By Paul Kane and Chris Cillizza
Washington Post Staff Writers
Friday, March 27, 2009
In the wake of a recession, months of falling stock markets and a marathon campaign that endlessly taxed donors, political party committees find themselves racked by declining revenue and mounting debt.
Democrats have seen a dropoff in contributions from the frenetic small-dollar online donors who fueled President Obama's campaign, while Republicans have seen a dramatic decline in activity from the kind of big-ticket donors who were loyal contributors to the Bush White House and its pro-business agenda. Combined donations from individuals to the six major party campaign committees have fallen by more than 26 percent from a similar period two years ago, according to filings with the Federal Election Commission.
Strategists cautioned that the dropoff may be only a temporary fundraising hiccup caused by "donor fatigue," but they worry that if the economy does not recover by early next year, their budgets for the 2010 campaign may have to be slashed.
"People are feeling it," said Rep. Chris Van Hollen (Md.), chairman of the Democratic Congressional Campaign Committee, which assists Democrats running for the House. "This is something that hits all sides. It's based on people's economic situations."
Republicans, without any perch of power in the capital for the first time since 1994, were already girding for a longer-term shift in political giving, but that has been doubly complicated by the recession. Sen. John Cornyn (R-Tex.) recently received a stern message from the chief executive of an Oklahoma energy company after the senator came calling for a contribution: "Call me back when the price of natural gas goes up; maybe I'll be able to help you then."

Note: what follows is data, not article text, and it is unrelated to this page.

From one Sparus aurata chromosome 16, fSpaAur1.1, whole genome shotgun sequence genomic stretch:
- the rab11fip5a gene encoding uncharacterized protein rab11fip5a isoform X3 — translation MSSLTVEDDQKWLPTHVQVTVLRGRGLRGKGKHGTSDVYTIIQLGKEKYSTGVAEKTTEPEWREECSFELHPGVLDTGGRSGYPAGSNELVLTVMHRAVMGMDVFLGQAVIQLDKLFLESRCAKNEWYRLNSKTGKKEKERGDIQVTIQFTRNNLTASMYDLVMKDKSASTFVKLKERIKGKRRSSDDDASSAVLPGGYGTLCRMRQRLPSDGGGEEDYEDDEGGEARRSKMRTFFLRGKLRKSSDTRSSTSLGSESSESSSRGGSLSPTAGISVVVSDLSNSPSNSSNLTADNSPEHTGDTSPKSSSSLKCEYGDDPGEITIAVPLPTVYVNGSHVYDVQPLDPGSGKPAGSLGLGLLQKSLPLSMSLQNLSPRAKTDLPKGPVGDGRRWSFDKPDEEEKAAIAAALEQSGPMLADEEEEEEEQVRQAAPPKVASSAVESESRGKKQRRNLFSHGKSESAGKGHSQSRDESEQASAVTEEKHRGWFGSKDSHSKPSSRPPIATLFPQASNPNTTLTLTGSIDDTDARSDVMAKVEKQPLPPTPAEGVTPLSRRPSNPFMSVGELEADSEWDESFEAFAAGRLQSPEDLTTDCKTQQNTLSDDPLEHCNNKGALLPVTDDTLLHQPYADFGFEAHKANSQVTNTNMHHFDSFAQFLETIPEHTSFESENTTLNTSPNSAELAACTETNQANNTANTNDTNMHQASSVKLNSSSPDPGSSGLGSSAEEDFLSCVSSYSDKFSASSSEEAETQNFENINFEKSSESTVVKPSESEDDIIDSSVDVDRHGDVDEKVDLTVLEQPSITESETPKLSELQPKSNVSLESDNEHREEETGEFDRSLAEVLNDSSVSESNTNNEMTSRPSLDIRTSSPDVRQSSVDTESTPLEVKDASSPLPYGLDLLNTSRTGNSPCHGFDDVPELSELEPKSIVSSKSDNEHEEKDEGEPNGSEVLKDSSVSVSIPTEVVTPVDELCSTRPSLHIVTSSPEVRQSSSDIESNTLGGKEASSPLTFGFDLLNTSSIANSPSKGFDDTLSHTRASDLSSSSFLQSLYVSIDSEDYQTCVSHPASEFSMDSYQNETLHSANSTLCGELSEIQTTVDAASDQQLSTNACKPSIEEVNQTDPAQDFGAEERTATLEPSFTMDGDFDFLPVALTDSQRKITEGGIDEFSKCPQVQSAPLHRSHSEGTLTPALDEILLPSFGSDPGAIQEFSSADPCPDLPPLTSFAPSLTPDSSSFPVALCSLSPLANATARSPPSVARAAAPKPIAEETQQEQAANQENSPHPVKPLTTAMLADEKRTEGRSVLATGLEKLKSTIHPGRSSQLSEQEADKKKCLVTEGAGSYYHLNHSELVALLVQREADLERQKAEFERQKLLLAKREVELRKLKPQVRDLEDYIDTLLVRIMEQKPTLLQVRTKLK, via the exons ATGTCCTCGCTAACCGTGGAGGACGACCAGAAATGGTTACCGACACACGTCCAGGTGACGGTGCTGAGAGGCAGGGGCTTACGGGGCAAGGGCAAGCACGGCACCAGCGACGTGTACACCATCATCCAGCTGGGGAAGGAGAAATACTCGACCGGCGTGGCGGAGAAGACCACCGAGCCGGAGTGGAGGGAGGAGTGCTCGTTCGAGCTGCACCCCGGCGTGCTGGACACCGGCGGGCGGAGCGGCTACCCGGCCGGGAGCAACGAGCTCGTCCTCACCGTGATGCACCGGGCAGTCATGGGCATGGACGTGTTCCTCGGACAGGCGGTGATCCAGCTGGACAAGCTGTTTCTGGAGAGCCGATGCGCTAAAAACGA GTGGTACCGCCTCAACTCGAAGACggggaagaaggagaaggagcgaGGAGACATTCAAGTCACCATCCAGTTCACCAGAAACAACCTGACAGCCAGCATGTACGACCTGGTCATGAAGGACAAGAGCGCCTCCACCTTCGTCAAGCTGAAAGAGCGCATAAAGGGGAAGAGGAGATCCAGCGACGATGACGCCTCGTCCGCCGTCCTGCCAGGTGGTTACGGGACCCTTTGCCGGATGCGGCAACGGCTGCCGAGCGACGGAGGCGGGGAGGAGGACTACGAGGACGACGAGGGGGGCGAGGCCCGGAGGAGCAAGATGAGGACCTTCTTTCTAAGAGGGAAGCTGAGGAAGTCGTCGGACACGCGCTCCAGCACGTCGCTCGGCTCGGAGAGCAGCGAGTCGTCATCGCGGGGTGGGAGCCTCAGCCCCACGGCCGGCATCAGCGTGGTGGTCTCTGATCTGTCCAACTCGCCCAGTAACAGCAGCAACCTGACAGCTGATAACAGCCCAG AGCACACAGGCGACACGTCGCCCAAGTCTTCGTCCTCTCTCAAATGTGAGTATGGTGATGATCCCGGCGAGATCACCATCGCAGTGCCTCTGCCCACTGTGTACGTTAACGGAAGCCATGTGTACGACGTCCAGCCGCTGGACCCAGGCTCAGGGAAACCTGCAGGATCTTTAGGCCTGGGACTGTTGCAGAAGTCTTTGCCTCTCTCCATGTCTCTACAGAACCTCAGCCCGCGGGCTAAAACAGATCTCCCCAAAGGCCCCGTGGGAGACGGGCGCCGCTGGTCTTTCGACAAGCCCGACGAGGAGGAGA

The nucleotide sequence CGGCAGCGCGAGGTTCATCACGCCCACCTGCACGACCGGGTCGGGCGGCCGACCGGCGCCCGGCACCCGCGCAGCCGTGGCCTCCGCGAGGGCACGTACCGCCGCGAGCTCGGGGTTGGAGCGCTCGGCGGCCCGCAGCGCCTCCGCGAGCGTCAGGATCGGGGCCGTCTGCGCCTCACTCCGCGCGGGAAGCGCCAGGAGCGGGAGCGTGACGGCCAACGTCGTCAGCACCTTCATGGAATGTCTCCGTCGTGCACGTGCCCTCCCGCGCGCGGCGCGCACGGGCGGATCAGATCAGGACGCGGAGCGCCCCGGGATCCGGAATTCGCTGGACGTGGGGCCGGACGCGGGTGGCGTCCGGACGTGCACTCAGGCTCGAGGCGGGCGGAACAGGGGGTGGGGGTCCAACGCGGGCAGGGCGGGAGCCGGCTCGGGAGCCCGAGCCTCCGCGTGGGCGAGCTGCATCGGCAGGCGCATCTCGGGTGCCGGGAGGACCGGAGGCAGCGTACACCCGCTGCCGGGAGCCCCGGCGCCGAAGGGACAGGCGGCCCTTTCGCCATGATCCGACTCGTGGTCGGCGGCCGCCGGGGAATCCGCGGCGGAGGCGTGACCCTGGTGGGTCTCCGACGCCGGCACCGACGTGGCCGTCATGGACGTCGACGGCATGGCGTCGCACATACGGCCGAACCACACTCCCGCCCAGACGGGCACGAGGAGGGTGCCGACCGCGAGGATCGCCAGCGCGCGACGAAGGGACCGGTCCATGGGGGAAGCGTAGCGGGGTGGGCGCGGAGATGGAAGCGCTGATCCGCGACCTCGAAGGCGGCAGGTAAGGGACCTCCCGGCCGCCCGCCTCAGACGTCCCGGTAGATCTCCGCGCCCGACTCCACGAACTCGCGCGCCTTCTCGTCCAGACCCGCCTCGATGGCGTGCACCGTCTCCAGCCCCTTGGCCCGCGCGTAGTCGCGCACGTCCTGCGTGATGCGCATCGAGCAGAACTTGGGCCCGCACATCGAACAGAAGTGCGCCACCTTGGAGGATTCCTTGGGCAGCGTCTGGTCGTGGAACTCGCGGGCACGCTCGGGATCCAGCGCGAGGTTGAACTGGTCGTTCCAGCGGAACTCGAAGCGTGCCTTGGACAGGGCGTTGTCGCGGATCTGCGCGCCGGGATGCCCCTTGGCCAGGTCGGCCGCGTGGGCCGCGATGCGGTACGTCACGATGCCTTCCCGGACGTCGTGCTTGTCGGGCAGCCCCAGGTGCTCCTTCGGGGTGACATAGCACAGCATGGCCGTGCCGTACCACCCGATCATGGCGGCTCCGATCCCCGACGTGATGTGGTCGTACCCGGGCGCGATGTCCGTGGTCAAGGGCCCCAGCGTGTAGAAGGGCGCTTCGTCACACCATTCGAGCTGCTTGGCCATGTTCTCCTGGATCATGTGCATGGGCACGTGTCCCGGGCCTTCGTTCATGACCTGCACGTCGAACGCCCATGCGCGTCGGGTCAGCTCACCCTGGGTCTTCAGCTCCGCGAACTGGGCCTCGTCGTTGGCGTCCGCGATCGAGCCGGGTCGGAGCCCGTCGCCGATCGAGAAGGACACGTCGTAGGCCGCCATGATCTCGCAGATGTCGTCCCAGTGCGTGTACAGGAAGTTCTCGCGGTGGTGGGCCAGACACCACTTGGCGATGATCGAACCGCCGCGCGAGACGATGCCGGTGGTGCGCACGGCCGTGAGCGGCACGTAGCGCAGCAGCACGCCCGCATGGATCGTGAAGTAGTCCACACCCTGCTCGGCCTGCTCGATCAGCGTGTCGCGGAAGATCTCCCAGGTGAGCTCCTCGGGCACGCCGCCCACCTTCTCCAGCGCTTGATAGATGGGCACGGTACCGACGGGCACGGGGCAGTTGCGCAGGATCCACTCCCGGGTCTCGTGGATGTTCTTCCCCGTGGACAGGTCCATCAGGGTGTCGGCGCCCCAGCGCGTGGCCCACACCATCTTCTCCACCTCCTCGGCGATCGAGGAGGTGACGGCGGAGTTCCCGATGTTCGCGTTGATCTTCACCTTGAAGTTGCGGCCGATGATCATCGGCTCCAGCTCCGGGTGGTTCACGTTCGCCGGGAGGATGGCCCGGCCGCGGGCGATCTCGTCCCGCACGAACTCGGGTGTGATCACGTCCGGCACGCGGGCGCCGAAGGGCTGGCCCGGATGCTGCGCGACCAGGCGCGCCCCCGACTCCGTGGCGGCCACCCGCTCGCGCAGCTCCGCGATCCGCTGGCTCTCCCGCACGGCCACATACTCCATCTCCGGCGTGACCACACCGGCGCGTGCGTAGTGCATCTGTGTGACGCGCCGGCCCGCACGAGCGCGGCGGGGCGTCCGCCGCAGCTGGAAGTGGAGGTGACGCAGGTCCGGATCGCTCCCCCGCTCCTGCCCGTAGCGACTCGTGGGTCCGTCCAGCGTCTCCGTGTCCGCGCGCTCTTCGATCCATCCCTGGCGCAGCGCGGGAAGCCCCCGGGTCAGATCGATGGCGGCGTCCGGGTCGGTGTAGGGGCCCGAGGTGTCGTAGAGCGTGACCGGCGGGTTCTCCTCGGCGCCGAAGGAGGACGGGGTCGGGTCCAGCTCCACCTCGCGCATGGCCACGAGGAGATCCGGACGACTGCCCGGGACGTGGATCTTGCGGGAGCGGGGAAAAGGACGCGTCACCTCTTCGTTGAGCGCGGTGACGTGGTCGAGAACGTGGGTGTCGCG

Fundraising generally declines in the early months of odd-numbered years after presidential or midterm congressional elections. The party committees, which have hundreds of employees during peak campaign season, usually go through a restructuring of leadership and staff.
But this year's early fiscal decline for the Democratic and Republican national committees, as well as the four congressional campaign committees, is steeper than in recent years and suggests that something more than fatigue is behind the dive.
At the DNC, donations from individuals are down by a third for the first months of 2009 compared with the same period in 2007, while the RNC has seen individual contributions halved from early 2007.
Congressional Democrats have seen slight increases in overall giving to their campaign committees, but those boosts are based largely on rising donations from corporate and labor political action committees, whose contributions reflect the large Democratic majorities in the House and Senate. Individual donations are down 4 percent from early 2007, just after the party won majorities in the House and Senate.
The drop in individual donations is most stark when compared with the most recent post-presidential-election period. In January and February 2005, the six national party committees collected a total of almost $49 million in individual contributions, according to an analysis of FEC records. In the first two months of this year, those same committees collected $30.7 million, a drop of nearly 40 percent.